Doctor of Divinity
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(Doctor of Theology, often stylized Th.D., is a research doctorate, in theology, awarded by universities and divinity schools such as Harvard Divinity School and many others. Many universities award a Ph.D. rather than a Th.D. to graduates of higher-level religious studies programs. Doctor of Sacred Theology is a research doctorate in theology, but particular to Catholic Pontifical Universities and Faculties. Doctor of Ministry is another doctorate-level religious degree.)
Doctor of Divinity by country or church
In the United Kingdom, Doctor of Divinity has traditionally been the highest religious doctorate granted by universities, usually conferred upon a religious scholar of standing and distinction. It is a higher doctorate generally awarded for accomplishments beyond the PhD level.
The Doctor of Divinity degree is awarded in recognition of a substantial body of original research undertaken over the course of many years. Typically the candidate will submit a collection of work which has been previously published in a peer-refereed context and pay an examination fee. The university then assembles a committee of academics both internal and external who review the work submitted and decide on whether the candidate deserves the doctorate based on the submission. Most universities restrict candidacy to graduates or academic staff of several years' standing.
In the United States, Doctor of Divinity is traditionally an honorary degree granted by a church-related college, seminary, or university to recognize the recipient's ministry-orientated accomplishments.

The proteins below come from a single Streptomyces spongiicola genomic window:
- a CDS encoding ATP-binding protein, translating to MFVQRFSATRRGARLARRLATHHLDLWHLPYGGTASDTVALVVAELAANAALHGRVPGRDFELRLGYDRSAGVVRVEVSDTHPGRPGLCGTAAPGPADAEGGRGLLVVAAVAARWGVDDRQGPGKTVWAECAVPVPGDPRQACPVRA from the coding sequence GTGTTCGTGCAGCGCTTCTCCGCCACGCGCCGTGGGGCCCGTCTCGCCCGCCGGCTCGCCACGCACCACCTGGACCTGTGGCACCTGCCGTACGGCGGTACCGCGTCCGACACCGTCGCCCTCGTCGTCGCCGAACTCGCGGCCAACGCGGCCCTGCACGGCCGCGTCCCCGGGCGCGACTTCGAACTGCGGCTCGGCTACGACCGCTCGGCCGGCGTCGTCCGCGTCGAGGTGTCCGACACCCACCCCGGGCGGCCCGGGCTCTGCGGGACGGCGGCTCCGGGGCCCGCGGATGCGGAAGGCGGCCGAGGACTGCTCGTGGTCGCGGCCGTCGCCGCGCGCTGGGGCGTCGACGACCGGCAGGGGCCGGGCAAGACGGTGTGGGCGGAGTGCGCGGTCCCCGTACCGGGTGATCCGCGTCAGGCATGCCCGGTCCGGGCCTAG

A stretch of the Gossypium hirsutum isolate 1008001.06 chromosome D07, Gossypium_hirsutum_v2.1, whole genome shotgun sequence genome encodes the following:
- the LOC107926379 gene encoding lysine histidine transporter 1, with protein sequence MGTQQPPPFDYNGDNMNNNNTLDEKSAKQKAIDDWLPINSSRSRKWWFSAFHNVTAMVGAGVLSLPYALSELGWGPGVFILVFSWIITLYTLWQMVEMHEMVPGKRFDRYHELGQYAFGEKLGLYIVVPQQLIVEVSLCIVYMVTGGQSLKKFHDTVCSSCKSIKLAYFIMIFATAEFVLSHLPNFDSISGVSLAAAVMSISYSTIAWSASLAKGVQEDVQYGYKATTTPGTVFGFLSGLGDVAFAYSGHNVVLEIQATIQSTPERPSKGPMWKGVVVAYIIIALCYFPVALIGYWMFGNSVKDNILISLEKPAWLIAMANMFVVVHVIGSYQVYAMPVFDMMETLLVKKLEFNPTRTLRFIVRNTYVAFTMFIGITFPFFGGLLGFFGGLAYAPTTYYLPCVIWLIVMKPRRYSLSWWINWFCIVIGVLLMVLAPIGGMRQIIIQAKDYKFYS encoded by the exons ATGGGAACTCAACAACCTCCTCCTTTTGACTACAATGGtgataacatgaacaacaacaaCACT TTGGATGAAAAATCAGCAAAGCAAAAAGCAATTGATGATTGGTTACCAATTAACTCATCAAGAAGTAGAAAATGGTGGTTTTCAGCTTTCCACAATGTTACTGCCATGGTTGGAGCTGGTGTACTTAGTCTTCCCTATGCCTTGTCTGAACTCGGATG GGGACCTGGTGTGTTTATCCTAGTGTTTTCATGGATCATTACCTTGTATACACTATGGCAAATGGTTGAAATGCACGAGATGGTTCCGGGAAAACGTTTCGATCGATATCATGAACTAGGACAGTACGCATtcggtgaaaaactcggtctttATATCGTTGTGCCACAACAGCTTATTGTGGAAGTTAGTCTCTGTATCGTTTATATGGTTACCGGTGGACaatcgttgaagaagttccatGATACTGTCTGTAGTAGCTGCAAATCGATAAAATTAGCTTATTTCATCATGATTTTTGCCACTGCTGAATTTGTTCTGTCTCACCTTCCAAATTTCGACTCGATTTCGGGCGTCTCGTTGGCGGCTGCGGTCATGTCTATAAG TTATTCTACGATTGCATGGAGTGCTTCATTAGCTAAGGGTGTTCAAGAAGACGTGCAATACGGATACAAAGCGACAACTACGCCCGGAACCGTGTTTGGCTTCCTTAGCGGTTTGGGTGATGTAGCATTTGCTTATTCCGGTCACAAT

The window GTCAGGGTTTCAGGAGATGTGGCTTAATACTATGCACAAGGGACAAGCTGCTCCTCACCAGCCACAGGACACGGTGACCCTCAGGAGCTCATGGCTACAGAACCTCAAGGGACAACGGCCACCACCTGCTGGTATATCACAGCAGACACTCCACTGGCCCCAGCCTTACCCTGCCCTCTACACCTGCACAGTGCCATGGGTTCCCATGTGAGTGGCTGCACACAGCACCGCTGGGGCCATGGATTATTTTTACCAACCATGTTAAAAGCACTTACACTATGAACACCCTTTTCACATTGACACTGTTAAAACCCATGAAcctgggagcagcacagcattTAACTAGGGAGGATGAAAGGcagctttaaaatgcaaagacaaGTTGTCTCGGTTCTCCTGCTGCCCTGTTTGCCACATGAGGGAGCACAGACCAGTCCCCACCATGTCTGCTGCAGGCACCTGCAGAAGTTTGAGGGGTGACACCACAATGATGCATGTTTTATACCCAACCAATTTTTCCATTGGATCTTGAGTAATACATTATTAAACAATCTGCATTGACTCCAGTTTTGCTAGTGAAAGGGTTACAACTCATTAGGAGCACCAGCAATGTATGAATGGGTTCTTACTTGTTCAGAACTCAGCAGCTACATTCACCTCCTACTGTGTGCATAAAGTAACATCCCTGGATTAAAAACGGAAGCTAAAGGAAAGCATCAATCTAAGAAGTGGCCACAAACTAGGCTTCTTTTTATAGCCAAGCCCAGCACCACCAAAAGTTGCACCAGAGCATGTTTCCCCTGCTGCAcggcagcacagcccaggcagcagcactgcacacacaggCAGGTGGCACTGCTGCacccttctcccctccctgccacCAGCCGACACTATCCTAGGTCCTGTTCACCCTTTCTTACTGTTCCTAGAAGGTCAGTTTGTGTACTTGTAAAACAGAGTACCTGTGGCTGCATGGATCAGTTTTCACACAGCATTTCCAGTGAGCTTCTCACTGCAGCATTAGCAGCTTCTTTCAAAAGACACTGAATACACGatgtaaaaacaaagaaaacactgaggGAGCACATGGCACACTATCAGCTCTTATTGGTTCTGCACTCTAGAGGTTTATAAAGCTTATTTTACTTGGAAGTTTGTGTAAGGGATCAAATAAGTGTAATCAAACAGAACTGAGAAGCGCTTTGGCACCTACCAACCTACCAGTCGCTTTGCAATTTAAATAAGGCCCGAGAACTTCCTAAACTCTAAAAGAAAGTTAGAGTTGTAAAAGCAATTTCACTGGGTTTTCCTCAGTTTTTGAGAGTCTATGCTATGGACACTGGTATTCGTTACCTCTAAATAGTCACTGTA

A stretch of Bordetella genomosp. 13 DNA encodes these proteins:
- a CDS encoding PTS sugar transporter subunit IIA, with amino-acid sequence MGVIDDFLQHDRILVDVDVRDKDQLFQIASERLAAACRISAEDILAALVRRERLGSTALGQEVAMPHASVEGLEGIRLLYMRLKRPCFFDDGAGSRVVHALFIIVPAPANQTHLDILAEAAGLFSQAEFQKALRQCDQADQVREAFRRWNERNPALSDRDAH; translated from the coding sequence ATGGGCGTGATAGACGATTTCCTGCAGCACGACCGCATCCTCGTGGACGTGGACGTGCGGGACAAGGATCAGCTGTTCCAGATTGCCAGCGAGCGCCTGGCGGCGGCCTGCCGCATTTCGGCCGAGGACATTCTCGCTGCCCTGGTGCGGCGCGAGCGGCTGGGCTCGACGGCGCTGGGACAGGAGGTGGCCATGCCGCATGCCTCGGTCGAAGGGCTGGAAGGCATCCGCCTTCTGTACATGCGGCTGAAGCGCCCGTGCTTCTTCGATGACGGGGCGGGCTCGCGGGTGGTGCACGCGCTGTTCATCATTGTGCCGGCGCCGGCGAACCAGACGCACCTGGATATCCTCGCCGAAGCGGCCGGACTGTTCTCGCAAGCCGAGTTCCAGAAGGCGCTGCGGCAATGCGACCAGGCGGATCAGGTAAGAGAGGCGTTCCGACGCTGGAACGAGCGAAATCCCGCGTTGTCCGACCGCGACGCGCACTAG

Most American universities award Doctor of Divinity only as honorary degrees. American universities do not have the system of higher doctorates used in the UK and some other universities around the world.
Because there are no requirements, any organization may grant a Doctor of Divinity degree, and some will do so to anyone for a small fee. This right was affirmed in 1974 in Universal Life Church, Inc. vs. United States.
|“||The fact that the plaintiff distributed ministers credentials and Honorary Doctor of Divinity certificates is of no moment... Neither this Court, nor any branch of this Government, will consider the merits or fallacies of a religion. Nor will the Court compare the beliefs, dogmas, and practices of a newly organized religion with those of an older, more established religion... Were the Court to do so, it would impinge upon the guarantees of the First Amendment.||”|
—Judge James F. Battin, Universal Life Church, Inc. vs. United States, 372 F. Supp. 770, 776 (E.D. Cal 1974)